The 40 Year Old Bat Mitzvah

A Good Name

Posted in personal growth, philosophizing, rituals by Juliet on June 16, 2010

I’m in the market for a new name.

Not “Juliet.”  I’m perfectly happy with my English name.

What I need is the perfect Hebrew name.

When I’m called to the Torah for my very own bat mitzvah this December, I want it to be with my shiny new Hebrew name, so that’s the deadline I’m giving myself.

I wasn’t given a Hebrew name when I was born.  I didn’t have a bat mitzvah as a child so I wasn’t given one then.  I have heard of female converts taking the Hebrew name “Sarah” (after the first woman to adopt Judaism along with her husband, Abraham), but no matter how non-Jewish “Juliet Drucilla” sounds, I was born Jewish.

I took on a Hebrew name a dozen or so years ago, when I attended a women’s retreat led by a female rabbi affiliated with the Conservative movement who was an expert in the meaning and symbolism behind names.

The name I chose was “Chava,” which I love in part because it is the Hebrew version of my great-grandma’s name, Eva.  (There wa a bunch of other important symbolism which I’m embarrassed to admit I can’t remember, other than that it was a positive, “good” name that won the rabbi-expert’s stamp of approval.)

Years passed, though, and I hardly used the name.  I was called to the bimah a handful of times and when asked for my Hebrew name, said:  “Chava bat Ruth.”  But really, the name never resonated with me.  Despite a strong soul-level connection with my great-grandmother (who died when I was only eight),  the name never felt like a true part of me.

We named our first child Eva (though her Hebrew name is not Chava, but rather “Batya,” and she has Russian and Yiddish variants of her name too:  Basia and Bashie.)

Without really thinking it through, we gave our daughter the Hebrew name “Batya bat Chava” despite the fact that her own English name also translates to Chava, which doesn’t seem like a big deal but is something she’ll always have to explain or at least clarify.

So that, combined with my feeling that I chose wrong for myself first time around leads me to this moment:  woman in search of a good name.

It’s not as easy as it sounds.  Many Jews use their English name as a starting place, but my name starts with a sound not found in the Hebrew language. (The “J” sound in foreign words is pronounced by Hebrew speakers with a soft zch-like sound.)  The closest thing Hebrew has is a Y-like letter, and I remember the name-expert-rabbi from years ago finding spiritual flaws with the few names that start with it.  Yael.  A good name in general but bad for me (again for some reason I don’t remember.  I crossed it off the mental checklist and moved on.)  Yardena (Jordana.)  A pretty name with the negative connotation of moving downward (like the flow of the Jordan River.)  And that’s about it for the Ys.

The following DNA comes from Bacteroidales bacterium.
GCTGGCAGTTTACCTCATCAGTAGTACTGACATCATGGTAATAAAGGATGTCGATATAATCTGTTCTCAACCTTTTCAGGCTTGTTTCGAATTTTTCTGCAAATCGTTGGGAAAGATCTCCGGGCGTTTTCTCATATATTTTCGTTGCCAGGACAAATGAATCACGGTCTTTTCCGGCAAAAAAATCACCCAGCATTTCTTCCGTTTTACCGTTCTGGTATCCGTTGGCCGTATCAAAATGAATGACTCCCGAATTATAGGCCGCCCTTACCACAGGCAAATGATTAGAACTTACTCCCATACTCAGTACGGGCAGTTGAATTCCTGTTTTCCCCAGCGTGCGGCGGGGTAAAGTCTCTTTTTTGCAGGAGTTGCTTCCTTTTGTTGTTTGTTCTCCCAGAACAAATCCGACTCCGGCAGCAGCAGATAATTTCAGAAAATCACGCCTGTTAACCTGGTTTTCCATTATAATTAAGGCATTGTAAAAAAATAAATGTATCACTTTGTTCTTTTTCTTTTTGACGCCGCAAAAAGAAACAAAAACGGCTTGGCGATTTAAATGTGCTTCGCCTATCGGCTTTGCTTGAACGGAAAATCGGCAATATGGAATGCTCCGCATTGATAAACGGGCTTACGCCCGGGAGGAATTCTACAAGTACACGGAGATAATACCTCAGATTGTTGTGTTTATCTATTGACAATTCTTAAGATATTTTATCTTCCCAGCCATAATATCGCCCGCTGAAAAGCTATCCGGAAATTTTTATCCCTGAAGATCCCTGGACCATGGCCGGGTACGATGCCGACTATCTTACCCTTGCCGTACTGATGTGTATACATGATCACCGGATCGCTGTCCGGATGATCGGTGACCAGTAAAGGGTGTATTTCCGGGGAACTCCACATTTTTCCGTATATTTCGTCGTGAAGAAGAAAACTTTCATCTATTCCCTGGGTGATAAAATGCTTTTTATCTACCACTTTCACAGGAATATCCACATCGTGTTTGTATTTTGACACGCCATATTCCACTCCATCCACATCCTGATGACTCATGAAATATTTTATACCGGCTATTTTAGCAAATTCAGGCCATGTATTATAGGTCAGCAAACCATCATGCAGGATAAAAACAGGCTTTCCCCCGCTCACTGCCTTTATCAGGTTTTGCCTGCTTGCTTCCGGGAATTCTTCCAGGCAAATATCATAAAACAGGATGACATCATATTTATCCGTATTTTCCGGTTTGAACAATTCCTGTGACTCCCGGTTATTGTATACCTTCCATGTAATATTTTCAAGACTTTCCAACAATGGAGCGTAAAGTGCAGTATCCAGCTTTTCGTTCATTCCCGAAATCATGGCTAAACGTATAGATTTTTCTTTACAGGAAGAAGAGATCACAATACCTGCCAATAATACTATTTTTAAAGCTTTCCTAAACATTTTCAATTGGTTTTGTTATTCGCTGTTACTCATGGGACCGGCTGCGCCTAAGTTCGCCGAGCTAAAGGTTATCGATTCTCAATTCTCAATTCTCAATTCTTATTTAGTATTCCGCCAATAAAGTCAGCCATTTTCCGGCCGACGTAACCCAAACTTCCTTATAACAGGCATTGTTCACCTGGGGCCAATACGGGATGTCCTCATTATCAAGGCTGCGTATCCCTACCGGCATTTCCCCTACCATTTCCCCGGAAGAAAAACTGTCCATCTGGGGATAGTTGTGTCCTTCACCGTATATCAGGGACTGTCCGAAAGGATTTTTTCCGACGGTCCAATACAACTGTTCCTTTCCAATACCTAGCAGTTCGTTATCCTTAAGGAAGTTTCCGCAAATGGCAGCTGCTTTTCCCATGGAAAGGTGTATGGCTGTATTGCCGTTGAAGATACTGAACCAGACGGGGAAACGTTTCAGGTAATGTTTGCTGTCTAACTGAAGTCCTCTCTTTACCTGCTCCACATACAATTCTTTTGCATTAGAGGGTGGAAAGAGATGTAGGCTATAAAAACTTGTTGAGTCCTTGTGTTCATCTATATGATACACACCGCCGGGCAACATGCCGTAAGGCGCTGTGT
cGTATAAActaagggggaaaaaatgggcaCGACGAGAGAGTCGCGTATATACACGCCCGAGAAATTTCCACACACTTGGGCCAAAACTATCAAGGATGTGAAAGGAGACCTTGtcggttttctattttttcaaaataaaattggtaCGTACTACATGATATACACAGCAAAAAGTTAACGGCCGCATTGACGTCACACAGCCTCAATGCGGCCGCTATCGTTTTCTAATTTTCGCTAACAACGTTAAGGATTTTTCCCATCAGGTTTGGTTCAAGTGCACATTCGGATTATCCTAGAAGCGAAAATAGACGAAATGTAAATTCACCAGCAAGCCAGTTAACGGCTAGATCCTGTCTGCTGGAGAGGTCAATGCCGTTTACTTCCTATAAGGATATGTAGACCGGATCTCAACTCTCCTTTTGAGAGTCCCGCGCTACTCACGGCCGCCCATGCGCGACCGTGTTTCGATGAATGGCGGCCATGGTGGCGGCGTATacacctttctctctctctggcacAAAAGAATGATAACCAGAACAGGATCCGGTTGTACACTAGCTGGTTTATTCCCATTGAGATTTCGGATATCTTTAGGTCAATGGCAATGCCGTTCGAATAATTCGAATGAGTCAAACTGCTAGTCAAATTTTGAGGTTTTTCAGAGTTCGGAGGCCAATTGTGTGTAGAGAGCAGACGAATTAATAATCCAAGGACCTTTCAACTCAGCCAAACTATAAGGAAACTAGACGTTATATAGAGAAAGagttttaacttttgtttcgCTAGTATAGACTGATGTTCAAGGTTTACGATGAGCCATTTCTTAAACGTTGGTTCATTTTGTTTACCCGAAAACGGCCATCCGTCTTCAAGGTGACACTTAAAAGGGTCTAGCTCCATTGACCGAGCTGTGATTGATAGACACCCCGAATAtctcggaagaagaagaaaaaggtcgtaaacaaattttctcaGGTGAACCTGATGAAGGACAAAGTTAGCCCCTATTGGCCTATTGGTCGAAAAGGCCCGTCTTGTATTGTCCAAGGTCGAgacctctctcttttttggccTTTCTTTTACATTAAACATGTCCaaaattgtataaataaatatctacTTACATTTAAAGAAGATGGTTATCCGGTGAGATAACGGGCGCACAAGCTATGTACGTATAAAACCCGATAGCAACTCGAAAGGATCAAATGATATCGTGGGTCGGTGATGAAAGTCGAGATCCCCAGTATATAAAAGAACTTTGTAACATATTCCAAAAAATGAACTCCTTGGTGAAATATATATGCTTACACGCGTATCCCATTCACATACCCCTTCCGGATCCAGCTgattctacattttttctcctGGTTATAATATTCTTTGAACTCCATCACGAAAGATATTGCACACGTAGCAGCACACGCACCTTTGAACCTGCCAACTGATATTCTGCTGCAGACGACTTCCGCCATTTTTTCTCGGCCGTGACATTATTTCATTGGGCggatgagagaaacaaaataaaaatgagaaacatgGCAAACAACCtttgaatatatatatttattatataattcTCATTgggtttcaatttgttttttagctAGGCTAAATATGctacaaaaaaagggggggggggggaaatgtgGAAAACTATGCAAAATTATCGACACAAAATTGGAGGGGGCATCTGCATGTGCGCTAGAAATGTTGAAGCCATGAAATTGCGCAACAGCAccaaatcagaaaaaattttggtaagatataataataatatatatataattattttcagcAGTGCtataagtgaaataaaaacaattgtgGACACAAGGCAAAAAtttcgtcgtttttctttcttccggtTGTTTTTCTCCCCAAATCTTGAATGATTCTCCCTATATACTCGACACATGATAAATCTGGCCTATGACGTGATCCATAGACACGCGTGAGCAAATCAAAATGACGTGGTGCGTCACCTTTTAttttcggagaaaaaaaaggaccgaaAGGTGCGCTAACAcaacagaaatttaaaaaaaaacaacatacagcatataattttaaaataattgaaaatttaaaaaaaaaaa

One night during our stay at Ramah I was thinking a lot about the name issue.  We were driving on a dark road at night and as we rounded a corner, suddenly a giant spread of wings appeared and swooped up in front of us.  An owl!  It was thrilling.  Owls are cool.  Owls are wise.  I figured it was a sign and when we got back to civilization I tried to find some name that is the Hebrew equivalent of “wise female owl.”  Turns out, however, that owls are considered bad luck in traditional Judaism.

So then I thought about just choosing a name whose sound I like.  Did you know “Mahalia” is a Hebrew name?  And wouldn’t it be kind of awesome to have a legitimate reason to demand people start calling me Mahalia?

Gospel singer and civil rights activist Mahalia Jackson

But alas, since I’m on a spiritual quest, it feels too shallow to simply choose name because it’s pretty.

Then there’s pure, random chance.  I get an email newsletter from Procter & Gamble (“Top Ten Cleaning Tips!”  “Five Ways to Dust!”)  One day mine arrived as usual, but addressed to the wrong name.  “Dear Eliana,” it began.

It’s a beautiful name meaning “God has answered.”  I’m living with it for a few weeks to see whether I still like it in July.  Batya bat Eliana.  Nesia bat Eliana.  Compared to Scott’s Hebrew name (Yakov Meir ben Pinya Chaim) it’s practically elegant.  Stay tuned.

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2 Responses

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  1. ram0singhal said, on June 16, 2010 at 1:37 AM

    Name has no meaning and meaning has no name ,knowing meaning you can dance with
    different names, different roles, different films but on screen comes the original either at the start of the film or at end of the film that is mostly the case ,you are blessed one divine that it appeared at the start of the film…….enjoy your roles ……and names……
    bless you….

    • Laura said, on September 2, 2013 at 4:59 AM

      [“Haaretz is one of the most important neprawpess in the world right now”I couldn’t stop laughing for ten minutes. You are disconnected from reality. ]On the other hand; well, it has the excitement and fun of competition This is a challenge for everyone to do their own best

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